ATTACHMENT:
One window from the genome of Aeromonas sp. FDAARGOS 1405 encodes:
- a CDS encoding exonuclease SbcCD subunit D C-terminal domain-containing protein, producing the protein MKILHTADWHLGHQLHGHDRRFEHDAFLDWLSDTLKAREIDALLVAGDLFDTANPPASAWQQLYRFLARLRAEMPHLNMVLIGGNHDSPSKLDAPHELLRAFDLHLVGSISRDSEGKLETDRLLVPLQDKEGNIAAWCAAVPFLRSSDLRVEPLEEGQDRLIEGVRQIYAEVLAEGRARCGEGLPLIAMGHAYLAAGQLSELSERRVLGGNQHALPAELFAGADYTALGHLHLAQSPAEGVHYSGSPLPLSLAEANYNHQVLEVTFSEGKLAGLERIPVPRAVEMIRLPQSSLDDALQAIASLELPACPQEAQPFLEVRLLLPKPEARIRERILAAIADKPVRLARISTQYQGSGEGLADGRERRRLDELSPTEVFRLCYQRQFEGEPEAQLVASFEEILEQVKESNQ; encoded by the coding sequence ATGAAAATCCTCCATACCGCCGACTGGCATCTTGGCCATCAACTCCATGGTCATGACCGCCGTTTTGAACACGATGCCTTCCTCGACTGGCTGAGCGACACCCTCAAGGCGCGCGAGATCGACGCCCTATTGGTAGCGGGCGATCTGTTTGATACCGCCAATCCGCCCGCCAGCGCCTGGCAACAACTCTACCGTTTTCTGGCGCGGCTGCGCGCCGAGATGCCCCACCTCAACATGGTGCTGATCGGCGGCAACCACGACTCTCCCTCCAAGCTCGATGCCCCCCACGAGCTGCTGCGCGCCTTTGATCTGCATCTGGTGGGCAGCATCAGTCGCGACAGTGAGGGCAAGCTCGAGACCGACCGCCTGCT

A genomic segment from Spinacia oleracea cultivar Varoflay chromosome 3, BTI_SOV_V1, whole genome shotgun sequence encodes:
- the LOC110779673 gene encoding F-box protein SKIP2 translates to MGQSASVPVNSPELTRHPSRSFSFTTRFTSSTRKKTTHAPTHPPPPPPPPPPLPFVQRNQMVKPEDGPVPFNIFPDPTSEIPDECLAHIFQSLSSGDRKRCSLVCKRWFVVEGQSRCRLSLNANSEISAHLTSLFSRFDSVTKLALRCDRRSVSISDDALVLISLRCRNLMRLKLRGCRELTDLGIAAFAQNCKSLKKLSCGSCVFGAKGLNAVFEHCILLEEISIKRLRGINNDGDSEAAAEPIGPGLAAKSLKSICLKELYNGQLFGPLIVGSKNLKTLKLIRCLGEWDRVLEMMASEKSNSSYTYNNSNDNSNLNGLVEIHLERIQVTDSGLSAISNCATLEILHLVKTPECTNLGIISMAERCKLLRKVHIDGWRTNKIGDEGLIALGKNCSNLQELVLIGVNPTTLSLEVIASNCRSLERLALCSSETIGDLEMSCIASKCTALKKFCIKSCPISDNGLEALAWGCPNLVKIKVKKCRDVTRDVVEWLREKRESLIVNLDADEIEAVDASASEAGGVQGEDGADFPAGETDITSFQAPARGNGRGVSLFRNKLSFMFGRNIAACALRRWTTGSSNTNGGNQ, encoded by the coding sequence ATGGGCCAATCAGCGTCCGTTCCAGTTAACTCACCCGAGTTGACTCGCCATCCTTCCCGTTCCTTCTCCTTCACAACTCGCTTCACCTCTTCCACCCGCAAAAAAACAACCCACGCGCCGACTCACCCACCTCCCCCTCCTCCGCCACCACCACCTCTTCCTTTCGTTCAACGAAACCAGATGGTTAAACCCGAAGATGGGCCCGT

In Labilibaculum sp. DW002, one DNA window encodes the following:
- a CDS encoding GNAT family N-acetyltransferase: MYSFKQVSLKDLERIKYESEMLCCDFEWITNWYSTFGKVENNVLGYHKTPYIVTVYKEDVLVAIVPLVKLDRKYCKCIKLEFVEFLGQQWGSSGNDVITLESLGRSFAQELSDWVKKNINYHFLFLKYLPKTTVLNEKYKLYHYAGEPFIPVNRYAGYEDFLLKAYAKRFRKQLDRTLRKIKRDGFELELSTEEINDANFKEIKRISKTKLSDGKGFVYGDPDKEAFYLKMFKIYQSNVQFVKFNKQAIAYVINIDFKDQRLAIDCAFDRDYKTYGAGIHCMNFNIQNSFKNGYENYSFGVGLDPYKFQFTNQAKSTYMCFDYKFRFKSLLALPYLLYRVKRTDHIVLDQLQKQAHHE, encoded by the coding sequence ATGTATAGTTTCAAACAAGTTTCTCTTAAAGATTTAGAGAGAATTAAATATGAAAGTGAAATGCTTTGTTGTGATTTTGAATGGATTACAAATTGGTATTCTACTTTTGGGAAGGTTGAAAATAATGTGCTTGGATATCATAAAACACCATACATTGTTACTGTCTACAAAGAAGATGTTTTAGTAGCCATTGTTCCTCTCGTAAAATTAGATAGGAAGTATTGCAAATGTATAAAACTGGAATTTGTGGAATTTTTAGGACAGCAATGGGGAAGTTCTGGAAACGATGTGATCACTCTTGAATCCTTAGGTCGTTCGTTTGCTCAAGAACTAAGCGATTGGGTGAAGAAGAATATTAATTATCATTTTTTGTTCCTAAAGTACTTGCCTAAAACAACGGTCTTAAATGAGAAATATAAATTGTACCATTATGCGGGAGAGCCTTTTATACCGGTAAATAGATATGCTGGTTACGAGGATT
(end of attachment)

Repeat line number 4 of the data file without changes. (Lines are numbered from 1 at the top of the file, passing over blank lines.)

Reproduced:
- the LOC110779673 gene encoding F-box protein SKIP2 translates to MGQSASVPVNSPELTRHPSRSFSFTTRFTSSTRKKTTHAPTHPPPPPPPPPPLPFVQRNQMVKPEDGPVPFNIFPDPTSEIPDECLAHIFQSLSSGDRKRCSLVCKRWFVVEGQSRCRLSLNANSEISAHLTSLFSRFDSVTKLALRCDRRSVSISDDALVLISLRCRNLMRLKLRGCRELTDLGIAAFAQNCKSLKKLSCGSCVFGAKGLNAVFEHCILLEEISIKRLRGINNDGDSEAAAEPIGPGLAAKSLKSICLKELYNGQLFGPLIVGSKNLKTLKLIRCLGEWDRVLEMMASEKSNSSYTYNNSNDNSNLNGLVEIHLERIQVTDSGLSAISNCATLEILHLVKTPECTNLGIISMAERCKLLRKVHIDGWRTNKIGDEGLIALGKNCSNLQELVLIGVNPTTLSLEVIASNCRSLERLALCSSETIGDLEMSCIASKCTALKKFCIKSCPISDNGLEALAWGCPNLVKIKVKKCRDVTRDVVEWLREKRESLIVNLDADEIEAVDASASEAGGVQGEDGADFPAGETDITSFQAPARGNGRGVSLFRNKLSFMFGRNIAACALRRWTTGSSNTNGGNQ, encoded by the coding sequence ATGGGCCAATCAGCGTCCGTTCCAGTTAACTCACCCGAGTTGACTCGCCATCCTTCCCGTTCCTTCTCCTTCACAACTCGCTTCACCTCTTCCACCCGCAAAAAAACAACCCACGCGCCGACTCACCCACCTCCCCCTCCTCCGCCACCACCACCTCTTCCTTTCGTTCAACGAAACCAGATGGTTAAACCCGAAGATGGGCCCGT